U.S. Court Orders Dakota Access Pipeline Shut, Emptied

NEW YORK (Reuters) — A U.S. District Court on Monday ordered Energy Transfer LP to shut and empty the largest pipeline from the North Dakota shale oil fields within 30 days, in a big win for the Native American tribes who have fought the line's route across a crucial water supply. 

Energy Transfer's 570,000 barrel-per-day (bpd) Dakota Access oil pipeline (DAPL) is a vital artery to transport oil out of North Dakota's Bakken shale basin to the Midwest and Gulf Coast refineries. Native American tribes and environmental groups have long protested the line's construction.

"Today is a historic day for the Standing Rock Sioux Tribe and the many people who have supported us in the fight against the pipeline," said Chairman Mike Faith of the Standing Rock Sioux Tribe. "This pipeline should have never been built here. We told them that from the beginning."

The U.S. Army Corps of Engineers violated the National Environmental Policy Act (NEPA) when it granted an easement to Energy Transfer to construct and operate a segment of the pipeline running beneath Lake Oahe, because they failed to produce an adequate Environmental Impact Statement (EIS) despite a requirement for it, the court said.

"Given the seriousness of the Corps' NEPA error, the impossibility of a simple fix, the fact that Dakota Access did assume much of its economic risk knowingly, and the potential harm each day the pipeline operates, the Court is forced to conclude that the flow of oil must cease," the U.S. District Court for the District of Columbia said in the ruling.

The ruling is a blow to the administration of U.S. President Donald Trump, which has sought to accelerate pipeline construction by cutting the red tape and environmental and community review processes that typically slow down projects.

The administration's effects have so far had little impact on large, controversial projects and the latest DAPL order pushes decisions about the future of the pipeline to the next administration.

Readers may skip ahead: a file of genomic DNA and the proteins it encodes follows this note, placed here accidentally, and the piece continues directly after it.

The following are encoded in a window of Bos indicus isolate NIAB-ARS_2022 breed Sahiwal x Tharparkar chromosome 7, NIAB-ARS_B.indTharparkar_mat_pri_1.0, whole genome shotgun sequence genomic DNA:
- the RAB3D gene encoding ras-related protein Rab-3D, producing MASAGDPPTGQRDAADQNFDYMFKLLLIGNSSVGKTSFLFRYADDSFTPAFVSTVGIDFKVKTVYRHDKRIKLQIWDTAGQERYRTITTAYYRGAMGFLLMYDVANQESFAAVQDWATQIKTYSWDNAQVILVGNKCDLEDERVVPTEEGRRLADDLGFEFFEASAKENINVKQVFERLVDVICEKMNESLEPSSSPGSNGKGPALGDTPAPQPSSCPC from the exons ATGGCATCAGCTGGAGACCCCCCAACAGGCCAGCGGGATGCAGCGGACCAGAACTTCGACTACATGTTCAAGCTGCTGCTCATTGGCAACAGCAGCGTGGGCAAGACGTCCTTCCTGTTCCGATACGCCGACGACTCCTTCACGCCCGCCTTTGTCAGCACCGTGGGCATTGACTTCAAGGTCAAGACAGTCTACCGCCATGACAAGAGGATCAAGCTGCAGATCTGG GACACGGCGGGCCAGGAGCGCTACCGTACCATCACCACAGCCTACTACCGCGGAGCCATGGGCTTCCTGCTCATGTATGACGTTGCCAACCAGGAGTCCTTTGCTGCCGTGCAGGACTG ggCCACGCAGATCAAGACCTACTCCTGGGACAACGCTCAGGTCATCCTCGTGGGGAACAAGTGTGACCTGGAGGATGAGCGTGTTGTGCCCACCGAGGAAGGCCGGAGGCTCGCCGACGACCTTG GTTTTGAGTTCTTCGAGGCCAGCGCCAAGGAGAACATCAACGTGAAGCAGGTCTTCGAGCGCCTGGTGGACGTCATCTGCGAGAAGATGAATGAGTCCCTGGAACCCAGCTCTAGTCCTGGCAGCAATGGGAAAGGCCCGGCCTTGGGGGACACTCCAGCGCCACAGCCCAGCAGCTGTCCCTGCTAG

The ruling follows an unusual step taken by Energy Transfer late last week to prevent contracted shippers on the line from canceling transportation contracts on a proposed expansion of the line.

Energy Transfer did not immediately respond to a request for comment, but American Petroleum Institute President and CEO Mike Sommers expressed deep concern about the court ruling to shut down the Dakota Access Pipeline and the cancellation of the Atlantic Coast Pipeline, announced Sunday.

“Our nation’s outdated and convoluted permitting rules are opening the door for a barrage of baseless, activist-led litigation, undermining American energy progress and denying local communities the environmental, employment and economic benefits modern pipelines provide,” Sommers said. “The need to reform our broken permitting system has never been more urgent."

U.S. Energy Secretary Dan Brouillette blamed activists for the high-profile pipeline setbacks. “I’m not quite sure what they’re cheering except for perhaps the loss of jobs all throughout America,” he said.

P&GJ staff contributed to this report.

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